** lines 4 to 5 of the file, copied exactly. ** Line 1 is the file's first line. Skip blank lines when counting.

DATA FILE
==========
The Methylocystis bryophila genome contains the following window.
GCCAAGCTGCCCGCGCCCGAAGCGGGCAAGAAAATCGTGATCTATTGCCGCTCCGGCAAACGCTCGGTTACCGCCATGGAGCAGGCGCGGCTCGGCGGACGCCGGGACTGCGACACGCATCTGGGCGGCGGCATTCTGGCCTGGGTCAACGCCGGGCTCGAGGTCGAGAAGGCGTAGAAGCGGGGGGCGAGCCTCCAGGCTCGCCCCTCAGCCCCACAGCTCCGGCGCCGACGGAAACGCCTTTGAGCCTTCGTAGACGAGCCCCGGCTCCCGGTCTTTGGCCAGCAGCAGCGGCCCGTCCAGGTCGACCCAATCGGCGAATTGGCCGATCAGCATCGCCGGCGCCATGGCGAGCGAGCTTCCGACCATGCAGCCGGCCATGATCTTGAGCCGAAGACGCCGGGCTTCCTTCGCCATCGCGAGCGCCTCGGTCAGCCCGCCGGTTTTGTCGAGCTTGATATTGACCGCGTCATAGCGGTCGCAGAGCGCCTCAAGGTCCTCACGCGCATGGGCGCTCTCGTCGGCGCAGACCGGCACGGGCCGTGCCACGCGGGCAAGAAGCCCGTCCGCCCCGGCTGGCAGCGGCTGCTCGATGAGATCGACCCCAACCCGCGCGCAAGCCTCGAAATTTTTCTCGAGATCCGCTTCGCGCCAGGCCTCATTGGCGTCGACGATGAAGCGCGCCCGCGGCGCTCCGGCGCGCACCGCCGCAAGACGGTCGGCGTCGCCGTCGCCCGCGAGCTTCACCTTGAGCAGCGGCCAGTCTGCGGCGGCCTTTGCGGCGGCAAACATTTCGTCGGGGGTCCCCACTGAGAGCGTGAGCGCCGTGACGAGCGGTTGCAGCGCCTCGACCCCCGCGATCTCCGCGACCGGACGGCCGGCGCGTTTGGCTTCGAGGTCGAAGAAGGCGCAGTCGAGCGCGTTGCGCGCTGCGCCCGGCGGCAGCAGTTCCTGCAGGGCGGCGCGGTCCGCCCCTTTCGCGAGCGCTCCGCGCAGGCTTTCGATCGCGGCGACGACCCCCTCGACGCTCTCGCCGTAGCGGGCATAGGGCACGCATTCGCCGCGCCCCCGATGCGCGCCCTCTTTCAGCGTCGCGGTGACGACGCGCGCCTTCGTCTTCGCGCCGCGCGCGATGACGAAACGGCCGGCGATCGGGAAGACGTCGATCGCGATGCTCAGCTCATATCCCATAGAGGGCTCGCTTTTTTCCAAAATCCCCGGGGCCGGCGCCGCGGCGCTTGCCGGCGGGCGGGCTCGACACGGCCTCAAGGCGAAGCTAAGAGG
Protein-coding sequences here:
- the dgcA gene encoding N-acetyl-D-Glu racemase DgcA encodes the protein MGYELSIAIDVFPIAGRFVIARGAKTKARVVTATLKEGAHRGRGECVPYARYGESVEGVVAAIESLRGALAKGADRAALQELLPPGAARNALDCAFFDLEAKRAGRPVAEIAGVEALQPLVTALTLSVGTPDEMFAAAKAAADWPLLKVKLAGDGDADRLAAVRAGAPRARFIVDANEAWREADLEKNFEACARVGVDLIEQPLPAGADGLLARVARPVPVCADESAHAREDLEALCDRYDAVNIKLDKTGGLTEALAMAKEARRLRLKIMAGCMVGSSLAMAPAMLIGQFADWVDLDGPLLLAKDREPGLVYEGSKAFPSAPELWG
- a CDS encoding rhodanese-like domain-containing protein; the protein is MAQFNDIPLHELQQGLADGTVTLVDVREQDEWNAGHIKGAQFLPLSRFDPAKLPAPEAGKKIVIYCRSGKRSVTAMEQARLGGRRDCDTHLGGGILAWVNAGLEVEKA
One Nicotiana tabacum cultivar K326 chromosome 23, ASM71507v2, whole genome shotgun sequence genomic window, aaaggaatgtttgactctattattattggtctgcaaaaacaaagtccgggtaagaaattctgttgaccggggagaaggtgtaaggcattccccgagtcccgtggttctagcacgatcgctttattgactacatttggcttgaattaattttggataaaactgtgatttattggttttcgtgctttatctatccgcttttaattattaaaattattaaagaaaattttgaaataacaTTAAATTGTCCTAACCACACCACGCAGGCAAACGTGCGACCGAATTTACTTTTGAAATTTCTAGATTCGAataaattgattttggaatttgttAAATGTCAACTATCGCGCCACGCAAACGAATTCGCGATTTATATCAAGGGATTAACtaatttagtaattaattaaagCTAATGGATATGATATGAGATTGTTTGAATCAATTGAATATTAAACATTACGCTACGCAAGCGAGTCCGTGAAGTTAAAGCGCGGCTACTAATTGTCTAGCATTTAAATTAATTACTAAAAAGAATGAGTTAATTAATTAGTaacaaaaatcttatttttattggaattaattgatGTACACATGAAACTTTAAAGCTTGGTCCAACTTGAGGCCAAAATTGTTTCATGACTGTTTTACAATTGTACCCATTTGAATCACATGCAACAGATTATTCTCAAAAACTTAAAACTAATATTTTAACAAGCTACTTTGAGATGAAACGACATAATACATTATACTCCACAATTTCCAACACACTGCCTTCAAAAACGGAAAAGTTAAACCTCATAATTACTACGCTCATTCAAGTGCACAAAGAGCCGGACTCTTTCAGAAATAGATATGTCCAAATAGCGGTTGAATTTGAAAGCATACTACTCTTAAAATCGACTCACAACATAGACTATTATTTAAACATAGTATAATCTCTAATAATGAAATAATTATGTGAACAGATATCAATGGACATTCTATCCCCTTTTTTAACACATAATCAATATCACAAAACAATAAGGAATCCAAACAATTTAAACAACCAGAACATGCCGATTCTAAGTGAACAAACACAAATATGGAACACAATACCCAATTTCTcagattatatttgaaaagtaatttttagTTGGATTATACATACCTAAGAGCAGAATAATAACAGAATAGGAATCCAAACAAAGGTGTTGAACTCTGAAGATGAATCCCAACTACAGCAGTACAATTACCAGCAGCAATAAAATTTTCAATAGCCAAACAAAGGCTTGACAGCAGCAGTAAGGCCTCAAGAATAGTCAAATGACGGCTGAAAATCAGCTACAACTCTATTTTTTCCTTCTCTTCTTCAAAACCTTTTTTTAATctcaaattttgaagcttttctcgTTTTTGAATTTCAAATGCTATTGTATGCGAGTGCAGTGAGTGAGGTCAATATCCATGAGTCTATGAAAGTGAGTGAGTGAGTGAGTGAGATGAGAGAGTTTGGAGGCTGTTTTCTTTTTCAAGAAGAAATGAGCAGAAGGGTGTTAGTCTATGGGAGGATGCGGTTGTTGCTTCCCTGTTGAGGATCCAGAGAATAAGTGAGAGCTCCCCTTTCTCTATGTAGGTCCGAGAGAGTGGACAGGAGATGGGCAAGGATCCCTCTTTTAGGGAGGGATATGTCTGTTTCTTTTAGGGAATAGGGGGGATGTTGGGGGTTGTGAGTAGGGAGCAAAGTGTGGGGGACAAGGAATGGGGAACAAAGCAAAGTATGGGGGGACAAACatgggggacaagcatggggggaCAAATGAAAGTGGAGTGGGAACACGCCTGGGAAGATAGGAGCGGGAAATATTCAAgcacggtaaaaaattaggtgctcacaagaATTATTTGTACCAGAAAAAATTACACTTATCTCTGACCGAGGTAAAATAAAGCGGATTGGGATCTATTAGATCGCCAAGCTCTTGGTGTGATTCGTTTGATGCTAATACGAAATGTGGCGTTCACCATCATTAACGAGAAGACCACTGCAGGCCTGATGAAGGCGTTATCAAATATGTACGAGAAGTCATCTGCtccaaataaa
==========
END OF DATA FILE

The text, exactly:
- the dgcA gene encoding N-acetyl-D-Glu racemase DgcA encodes the protein MGYELSIAIDVFPIAGRFVIARGAKTKARVVTATLKEGAHRGRGECVPYARYGESVEGVVAAIESLRGALAKGADRAALQELLPPGAARNALDCAFFDLEAKRAGRPVAEIAGVEALQPLVTALTLSVGTPDEMFAAAKAAADWPLLKVKLAGDGDADRLAAVRAGAPRARFIVDANEAWREADLEKNFEACARVGVDLIEQPLPAGADGLLARVARPVPVCADESAHAREDLEALCDRYDAVNIKLDKTGGLTEALAMAKEARRLRLKIMAGCMVGSSLAMAPAMLIGQFADWVDLDGPLLLAKDREPGLVYEGSKAFPSAPELWG
- a CDS encoding rhodanese-like domain-containing protein; the protein is MAQFNDIPLHELQQGLADGTVTLVDVREQDEWNAGHIKGAQFLPLSRFDPAKLPAPEAGKKIVIYCRSGKRSVTAMEQARLGGRRDCDTHLGGGILAWVNAGLEVEKA